“I’m doing the right thing and I have all the local judges in my pocket, so I don’t have to worry about all this compliance stuff.” If there ever was a story to give anyone operating illegally a reason to reconsider, it was in The Wall Street Journal Oct. 29. According to the story written by Kimberley A. Strassel. The FTC has decided to make the world safe from greedy piano teachers.
(Dec. 11, 2013) — I just don’t see how running a business is a state-bestowed “privilege” granted to people who want to invest their own money and put it all at risk in hopes of building a thriving business that grows large enough to hire residents of the state to work at the company. Shouldn’t it be the other way around?
(Dec. 10, 2013) — This law has been proposed, because until now, typically only financially responsible and working people have been able to purchase RV’s. This new law will ensure that every American can now have an “affordable” RV of their own, because everyone is “entitled” to an RV.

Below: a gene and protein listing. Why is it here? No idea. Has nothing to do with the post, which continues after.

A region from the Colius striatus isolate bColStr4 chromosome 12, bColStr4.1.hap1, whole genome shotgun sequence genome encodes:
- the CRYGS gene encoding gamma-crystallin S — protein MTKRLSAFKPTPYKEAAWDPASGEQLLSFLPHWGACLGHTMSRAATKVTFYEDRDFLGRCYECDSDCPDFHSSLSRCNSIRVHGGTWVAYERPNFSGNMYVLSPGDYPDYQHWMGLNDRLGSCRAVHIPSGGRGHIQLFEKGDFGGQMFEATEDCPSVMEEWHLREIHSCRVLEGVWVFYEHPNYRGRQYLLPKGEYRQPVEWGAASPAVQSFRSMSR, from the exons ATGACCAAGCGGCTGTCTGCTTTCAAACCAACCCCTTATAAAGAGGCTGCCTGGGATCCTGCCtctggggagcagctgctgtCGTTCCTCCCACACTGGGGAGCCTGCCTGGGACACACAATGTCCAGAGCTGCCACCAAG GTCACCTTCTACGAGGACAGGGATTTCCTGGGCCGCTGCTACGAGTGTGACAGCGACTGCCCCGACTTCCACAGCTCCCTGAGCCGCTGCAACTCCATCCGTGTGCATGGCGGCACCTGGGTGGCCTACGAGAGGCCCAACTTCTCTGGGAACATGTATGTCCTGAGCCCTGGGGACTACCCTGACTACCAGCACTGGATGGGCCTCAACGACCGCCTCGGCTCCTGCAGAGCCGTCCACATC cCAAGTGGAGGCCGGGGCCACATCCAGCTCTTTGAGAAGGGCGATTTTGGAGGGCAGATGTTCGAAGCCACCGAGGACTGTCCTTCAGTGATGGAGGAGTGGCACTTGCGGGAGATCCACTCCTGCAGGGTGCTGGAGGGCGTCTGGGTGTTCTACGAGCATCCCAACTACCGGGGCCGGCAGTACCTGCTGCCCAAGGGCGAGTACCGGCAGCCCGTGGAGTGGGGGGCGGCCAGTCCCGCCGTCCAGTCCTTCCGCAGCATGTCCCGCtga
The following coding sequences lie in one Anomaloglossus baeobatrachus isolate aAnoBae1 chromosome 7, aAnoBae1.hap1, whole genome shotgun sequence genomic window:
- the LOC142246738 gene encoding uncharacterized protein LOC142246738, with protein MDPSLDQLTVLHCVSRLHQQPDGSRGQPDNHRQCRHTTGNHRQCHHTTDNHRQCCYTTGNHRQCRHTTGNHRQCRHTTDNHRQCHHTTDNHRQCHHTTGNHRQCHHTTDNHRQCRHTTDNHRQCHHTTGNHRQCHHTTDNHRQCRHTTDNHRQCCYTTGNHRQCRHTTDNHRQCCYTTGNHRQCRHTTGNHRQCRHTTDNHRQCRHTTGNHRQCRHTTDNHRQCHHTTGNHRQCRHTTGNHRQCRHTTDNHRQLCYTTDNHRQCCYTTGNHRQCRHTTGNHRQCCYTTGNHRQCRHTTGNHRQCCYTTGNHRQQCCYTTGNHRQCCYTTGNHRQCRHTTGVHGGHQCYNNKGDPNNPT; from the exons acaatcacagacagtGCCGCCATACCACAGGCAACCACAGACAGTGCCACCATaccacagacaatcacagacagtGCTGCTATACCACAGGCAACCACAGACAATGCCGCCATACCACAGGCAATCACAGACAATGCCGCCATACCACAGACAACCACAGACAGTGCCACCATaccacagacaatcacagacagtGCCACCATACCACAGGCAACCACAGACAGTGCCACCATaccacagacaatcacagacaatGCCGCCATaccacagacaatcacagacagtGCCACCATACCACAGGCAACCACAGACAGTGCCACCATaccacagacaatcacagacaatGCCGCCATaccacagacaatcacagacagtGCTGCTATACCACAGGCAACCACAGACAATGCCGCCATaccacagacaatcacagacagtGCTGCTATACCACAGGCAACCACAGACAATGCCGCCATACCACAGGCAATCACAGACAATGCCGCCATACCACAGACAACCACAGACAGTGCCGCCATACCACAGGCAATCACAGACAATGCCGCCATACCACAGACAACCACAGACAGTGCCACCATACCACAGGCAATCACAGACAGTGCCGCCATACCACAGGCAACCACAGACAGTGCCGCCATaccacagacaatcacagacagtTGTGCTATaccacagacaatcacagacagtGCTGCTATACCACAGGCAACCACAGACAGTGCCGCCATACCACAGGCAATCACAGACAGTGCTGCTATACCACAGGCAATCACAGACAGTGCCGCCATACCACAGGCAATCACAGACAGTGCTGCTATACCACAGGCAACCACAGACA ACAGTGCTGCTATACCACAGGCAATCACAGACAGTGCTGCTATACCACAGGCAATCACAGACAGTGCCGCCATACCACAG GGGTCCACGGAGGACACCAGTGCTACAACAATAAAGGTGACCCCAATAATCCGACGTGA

(Nov. 27, 2013) — Earlier this week, the Caravan RV and Accommodation Industry of Australia (CRVA) announced it would be merging with the Recreational Vehicle Manufacturers Association (RVMA). This is the equivalent of seeing the RV Industry Association, RV Dealers Association and National Association of RV Parks and Campgrounds come under the same umbrella here in America. How refreshing that would be.
(Nov. 25, 2013) — OK, I’ll ‘fess up. I want to be part of a big idea that gets this nation back on course. I was one of about 40 people spending all morning at a session hosted by the Franklin Project to talk about a major initiative to improve citizenship in the United States.